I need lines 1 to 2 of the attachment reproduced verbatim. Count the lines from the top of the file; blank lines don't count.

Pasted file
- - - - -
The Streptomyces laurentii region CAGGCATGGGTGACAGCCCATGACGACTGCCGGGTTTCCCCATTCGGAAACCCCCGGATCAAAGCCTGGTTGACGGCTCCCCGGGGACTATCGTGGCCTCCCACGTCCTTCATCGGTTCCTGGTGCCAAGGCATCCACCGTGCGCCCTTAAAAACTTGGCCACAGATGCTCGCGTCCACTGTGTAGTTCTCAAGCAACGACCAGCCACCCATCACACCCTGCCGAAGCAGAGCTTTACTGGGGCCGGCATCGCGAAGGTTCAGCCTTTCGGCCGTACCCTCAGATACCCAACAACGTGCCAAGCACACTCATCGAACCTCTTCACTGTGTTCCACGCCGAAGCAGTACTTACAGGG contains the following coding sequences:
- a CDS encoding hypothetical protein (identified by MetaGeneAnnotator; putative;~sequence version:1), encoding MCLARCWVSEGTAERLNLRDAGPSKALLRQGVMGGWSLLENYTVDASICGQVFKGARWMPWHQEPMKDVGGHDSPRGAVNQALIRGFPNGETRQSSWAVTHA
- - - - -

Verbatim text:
The Streptomyces laurentii region CAGGCATGGGTGACAGCCCATGACGACTGCCGGGTTTCCCCATTCGGAAACCCCCGGATCAAAGCCTGGTTGACGGCTCCCCGGGGACTATCGTGGCCTCCCACGTCCTTCATCGGTTCCTGGTGCCAAGGCATCCACCGTGCGCCCTTAAAAACTTGGCCACAGATGCTCGCGTCCACTGTGTAGTTCTCAAGCAACGACCAGCCACCCATCACACCCTGCCGAAGCAGAGCTTTACTGGGGCCGGCATCGCGAAGGTTCAGCCTTTCGGCCGTACCCTCAGATACCCAACAACGTGCCAAGCACACTCATCGAACCTCTTCACTGTGTTCCACGCCGAAGCAGTACTTACAGGG contains the following coding sequences:
- a CDS encoding hypothetical protein (identified by MetaGeneAnnotator; putative;~sequence version:1), encoding MCLARCWVSEGTAERLNLRDAGPSKALLRQGVMGGWSLLENYTVDASICGQVFKGARWMPWHQEPMKDVGGHDSPRGAVNQALIRGFPNGETRQSSWAVTHA